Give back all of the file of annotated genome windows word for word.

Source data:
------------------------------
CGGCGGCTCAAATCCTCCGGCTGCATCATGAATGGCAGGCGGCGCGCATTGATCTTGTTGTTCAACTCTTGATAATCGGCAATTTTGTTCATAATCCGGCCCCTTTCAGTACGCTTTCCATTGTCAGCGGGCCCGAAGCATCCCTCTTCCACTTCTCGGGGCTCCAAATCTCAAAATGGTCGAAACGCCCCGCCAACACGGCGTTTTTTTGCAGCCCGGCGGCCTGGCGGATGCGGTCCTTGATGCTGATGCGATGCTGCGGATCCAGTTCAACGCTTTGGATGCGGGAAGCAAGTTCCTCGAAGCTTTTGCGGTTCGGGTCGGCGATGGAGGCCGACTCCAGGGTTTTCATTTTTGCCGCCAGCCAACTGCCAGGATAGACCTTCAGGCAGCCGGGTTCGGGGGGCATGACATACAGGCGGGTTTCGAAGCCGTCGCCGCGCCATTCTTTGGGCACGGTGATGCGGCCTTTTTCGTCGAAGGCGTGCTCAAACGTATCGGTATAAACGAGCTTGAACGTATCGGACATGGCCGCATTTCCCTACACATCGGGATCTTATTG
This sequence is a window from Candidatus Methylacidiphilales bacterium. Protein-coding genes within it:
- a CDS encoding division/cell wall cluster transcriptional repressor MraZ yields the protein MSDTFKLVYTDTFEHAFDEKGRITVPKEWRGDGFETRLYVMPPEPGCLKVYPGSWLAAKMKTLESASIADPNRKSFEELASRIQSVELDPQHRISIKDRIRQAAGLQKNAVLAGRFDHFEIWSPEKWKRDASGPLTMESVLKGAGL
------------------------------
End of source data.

CGGCGGCTCAAATCCTCCGGCTGCATCATGAATGGCAGGCGGCGCGCATTGATCTTGTTGTTCAACTCTTGATAATCGGCAATTTTGTTCATAATCCGGCCCCTTTCAGTACGCTTTCCATTGTCAGCGGGCCCGAAGCATCCCTCTTCCACTTCTCGGGGCTCCAAATCTCAAAATGGTCGAAACGCCCCGCCAACACGGCGTTTTTTTGCAGCCCGGCGGCCTGGCGGATGCGGTCCTTGATGCTGATGCGATGCTGCGGATCCAGTTCAACGCTTTGGATGCGGGAAGCAAGTTCCTCGAAGCTTTTGCGGTTCGGGTCGGCGATGGAGGCCGACTCCAGGGTTTTCATTTTTGCCGCCAGCCAACTGCCAGGATAGACCTTCAGGCAGCCGGGTTCGGGGGGCATGACATACAGGCGGGTTTCGAAGCCGTCGCCGCGCCATTCTTTGGGCACGGTGATGCGGCCTTTTTCGTCGAAGGCGTGCTCAAACGTATCGGTATAAACGAGCTTGAACGTATCGGACATGGCCGCATTTCCCTACACATCGGGATCTTATTG
This sequence is a window from Candidatus Methylacidiphilales bacterium. Protein-coding genes within it:
- a CDS encoding division/cell wall cluster transcriptional repressor MraZ yields the protein MSDTFKLVYTDTFEHAFDEKGRITVPKEWRGDGFETRLYVMPPEPGCLKVYPGSWLAAKMKTLESASIADPNRKSFEELASRIQSVELDPQHRISIKDRIRQAAGLQKNAVLAGRFDHFEIWSPEKWKRDASGPLTMESVLKGAGL